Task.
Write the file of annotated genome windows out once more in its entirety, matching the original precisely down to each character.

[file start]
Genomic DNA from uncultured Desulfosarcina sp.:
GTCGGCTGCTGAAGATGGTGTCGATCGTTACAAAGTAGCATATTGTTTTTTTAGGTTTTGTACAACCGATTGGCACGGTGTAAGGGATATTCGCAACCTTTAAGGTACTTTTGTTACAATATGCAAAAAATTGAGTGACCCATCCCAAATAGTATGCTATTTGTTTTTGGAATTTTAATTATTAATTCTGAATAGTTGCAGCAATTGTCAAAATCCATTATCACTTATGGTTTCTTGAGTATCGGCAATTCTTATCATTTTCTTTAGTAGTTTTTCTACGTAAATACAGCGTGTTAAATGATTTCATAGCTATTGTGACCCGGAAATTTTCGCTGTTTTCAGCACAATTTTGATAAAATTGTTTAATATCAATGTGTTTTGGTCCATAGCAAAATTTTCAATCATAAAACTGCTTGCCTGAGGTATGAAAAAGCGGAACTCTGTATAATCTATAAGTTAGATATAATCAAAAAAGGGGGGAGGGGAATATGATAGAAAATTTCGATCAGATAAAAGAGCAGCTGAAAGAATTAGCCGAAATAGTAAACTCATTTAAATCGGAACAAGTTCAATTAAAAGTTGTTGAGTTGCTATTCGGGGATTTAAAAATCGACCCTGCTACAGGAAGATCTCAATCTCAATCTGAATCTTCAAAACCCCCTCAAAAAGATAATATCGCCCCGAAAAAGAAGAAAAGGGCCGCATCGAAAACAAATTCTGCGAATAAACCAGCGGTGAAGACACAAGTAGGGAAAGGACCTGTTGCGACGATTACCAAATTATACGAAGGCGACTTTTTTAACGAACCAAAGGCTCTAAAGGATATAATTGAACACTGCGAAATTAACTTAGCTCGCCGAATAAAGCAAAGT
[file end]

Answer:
Genomic DNA from uncultured Desulfosarcina sp.:
GTCGGCTGCTGAAGATGGTGTCGATCGTTACAAAGTAGCATATTGTTTTTTTAGGTTTTGTACAACCGATTGGCACGGTGTAAGGGATATTCGCAACCTTTAAGGTACTTTTGTTACAATATGCAAAAAATTGAGTGACCCATCCCAAATAGTATGCTATTTGTTTTTGGAATTTTAATTATTAATTCTGAATAGTTGCAGCAATTGTCAAAATCCATTATCACTTATGGTTTCTTGAGTATCGGCAATTCTTATCATTTTCTTTAGTAGTTTTTCTACGTAAATACAGCGTGTTAAATGATTTCATAGCTATTGTGACCCGGAAATTTTCGCTGTTTTCAGCACAATTTTGATAAAATTGTTTAATATCAATGTGTTTTGGTCCATAGCAAAATTTTCAATCATAAAACTGCTTGCCTGAGGTATGAAAAAGCGGAACTCTGTATAATCTATAAGTTAGATATAATCAAAAAAGGGGGGAGGGGAATATGATAGAAAATTTCGATCAGATAAAAGAGCAGCTGAAAGAATTAGCCGAAATAGTAAACTCATTTAAATCGGAACAAGTTCAATTAAAAGTTGTTGAGTTGCTATTCGGGGATTTAAAAATCGACCCTGCTACAGGAAGATCTCAATCTCAATCTGAATCTTCAAAACCCCCTCAAAAAGATAATATCGCCCCGAAAAAGAAGAAAAGGGCCGCATCGAAAACAAATTCTGCGAATAAACCAGCGGTGAAGACACAAGTAGGGAAAGGACCTGTTGCGACGATTACCAAATTATACGAAGGCGACTTTTTTAACGAACCAAAGGCTCTAAAGGATATAATTGAACACTGCGAAATTAACTTAGCTCGCCGAATAAAGCAAAGT